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{Co-published in the Colorado Springs Gazette}

Once again, Hollywood’s best have turned their eyes toward computing, programmers, and technology. Once again, they have got it spectacularly wrong.

“The Social Network” is a highly fictionalized account of the emergence of Facebook and its creator, Mark Zuckerberg. I don’t mind that the screenplay takes liberties with the facts. The film is obviously not a documentary, and the purpose of filmmaking is to tell a compelling story.

But the story itself misses so much. There is a much better story to be told, if only people who were so good at writing and filming stories weren’t so overcome by resentment, jealousy and paranoia.

The author of the screenplay is Aaron Sorkin, who also brought us “The West Wing” (working title: “Political Porn for Liberals”). “West Wing” is all about better, smarter, wiser people running the country, something that obviously has a great deal of appeal to Sorkin. Things like the Internet, in which individual liberty and freedom of choice are given their most vivid expression, are simply not part of Sorkin’s vision.

Nor is the friction-free capitalism and rapid wealth creation that the Internet makes possible. Sorkin portrays Zuckerberg as a psychotic, privilege-obsessed misanthrope. He has one friend, whom he betrays. By the end of the film he is the world’s youngest billionaire, but we’re supposed to believe he has sold his soul in the process.

Throughout the film, we’re told that Facebook is a cold and barren place, that it can’t substitute for “real” relationships, and that online presence is addictive. Computer programming is a compulsive activity performed by machinelike personalities (always young men), one that is ultimately dehumanizing and demeaning. As someone who teaches some of America’s finest young men and women how to code, I find such portrayals infuriating.

The task of expressing ideas to a computer, once mastered, is a supremely creative act. Programmers of Zuckerberg’s caliber are artists, in the sense that they are driven to create in a way that most people cannot understand. Zuckerberg was no slouch in the financial department, but what drove him was the desire to create something that would change the world, something fundamental and transformative. And ultimately, beautiful.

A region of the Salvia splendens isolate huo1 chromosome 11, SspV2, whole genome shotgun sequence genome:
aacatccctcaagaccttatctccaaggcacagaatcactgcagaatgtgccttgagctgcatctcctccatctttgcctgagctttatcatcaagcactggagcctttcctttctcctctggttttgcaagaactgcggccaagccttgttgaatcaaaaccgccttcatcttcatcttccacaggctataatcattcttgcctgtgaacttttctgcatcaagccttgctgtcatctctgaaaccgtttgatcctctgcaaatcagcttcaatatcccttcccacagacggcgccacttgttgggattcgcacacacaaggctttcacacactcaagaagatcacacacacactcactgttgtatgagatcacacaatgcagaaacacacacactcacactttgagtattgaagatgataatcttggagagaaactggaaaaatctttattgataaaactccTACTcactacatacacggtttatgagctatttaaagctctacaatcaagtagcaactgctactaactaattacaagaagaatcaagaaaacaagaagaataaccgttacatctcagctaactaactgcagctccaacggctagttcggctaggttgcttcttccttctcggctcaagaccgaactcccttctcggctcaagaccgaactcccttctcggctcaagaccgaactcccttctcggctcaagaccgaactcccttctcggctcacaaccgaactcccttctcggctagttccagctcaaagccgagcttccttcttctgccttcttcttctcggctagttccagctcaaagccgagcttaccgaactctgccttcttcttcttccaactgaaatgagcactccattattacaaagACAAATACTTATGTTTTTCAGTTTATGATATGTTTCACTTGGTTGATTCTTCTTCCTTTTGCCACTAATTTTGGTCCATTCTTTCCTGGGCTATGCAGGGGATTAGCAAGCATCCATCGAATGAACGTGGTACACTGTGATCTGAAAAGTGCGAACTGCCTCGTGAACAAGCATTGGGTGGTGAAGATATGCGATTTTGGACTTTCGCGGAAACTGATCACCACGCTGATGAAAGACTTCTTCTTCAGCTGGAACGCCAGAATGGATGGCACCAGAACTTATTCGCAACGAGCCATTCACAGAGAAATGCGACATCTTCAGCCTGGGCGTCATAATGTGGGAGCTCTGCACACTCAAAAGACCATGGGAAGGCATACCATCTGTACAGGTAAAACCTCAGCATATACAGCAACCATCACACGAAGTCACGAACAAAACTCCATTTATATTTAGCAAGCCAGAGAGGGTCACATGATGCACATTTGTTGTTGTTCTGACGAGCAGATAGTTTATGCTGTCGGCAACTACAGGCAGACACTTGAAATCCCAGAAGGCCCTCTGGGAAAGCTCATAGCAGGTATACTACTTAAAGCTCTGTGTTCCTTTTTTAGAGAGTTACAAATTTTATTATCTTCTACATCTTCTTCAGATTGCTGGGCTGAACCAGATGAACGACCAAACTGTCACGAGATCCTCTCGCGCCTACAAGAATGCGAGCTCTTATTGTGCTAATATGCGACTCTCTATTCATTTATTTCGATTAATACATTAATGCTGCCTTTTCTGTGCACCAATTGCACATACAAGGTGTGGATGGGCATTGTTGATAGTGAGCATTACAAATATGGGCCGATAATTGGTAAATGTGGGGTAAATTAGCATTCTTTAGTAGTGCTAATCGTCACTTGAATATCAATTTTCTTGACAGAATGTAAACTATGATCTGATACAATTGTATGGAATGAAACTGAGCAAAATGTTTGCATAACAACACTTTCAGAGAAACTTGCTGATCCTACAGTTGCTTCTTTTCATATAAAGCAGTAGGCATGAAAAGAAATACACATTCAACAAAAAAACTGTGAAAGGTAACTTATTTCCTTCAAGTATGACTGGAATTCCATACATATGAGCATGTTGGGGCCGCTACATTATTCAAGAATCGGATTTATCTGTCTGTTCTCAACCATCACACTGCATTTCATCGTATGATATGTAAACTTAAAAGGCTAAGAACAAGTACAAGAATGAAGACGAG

But because writers of code and writers of screenplays are worlds apart, each may never understand the other. Sorkin is clearly suspicious of programmers, and technology in general. Ultimately, I think it’s because he’s suspicious of choice.

For all the “pro-choice” rhetoric that comes from the left, their track record is uninspiring at best. Pro-choice is fine for abortion, but not for education. Think Hollywood will make a film that even mentions school vouchers favorably? Fat chance.

Nor is choice Hollywood-friendly when it comes to the choice of how you spend your money, because that means some people get rich. When was the last time you saw a billionaire portrayed heroically in film? Anthony Hopkins in “The Edge” is the only example I could think of, and he was only heroic because the writers dropped him in the Alaskan wilderness.

Facebook and the Internet are ultimately all about choice. Far from being hostile to community and social experience, they are promoting it worldwide. The genius of Facebook is the promise of the Internet writ large: To make distance less important in human affairs.

No longer must the notion of community be shackled by the tyranny of physical place. Online, what neighborhood you live in, what city, what country, those don’t matter. Facebook and the Internet replace communities of place with communities of choice.

But technology-based, capitalist-friendly choice is not the kind of choice the tastemakers of Hollywood understand. And that’s why we get movies like “The Social Network.”

Writers like Sorkin should read more poetry. Walt Whitman saw Facebook coming more than a century ago. In “Leaves of Grass,” he penned these lines with pulse-pounding purpose:

“The earth to be spann’d, connected by network … the oceans to be cross’d, the distant brought near, the lands to be welded together.”

Now there’s a guy who would’ve made a great coder.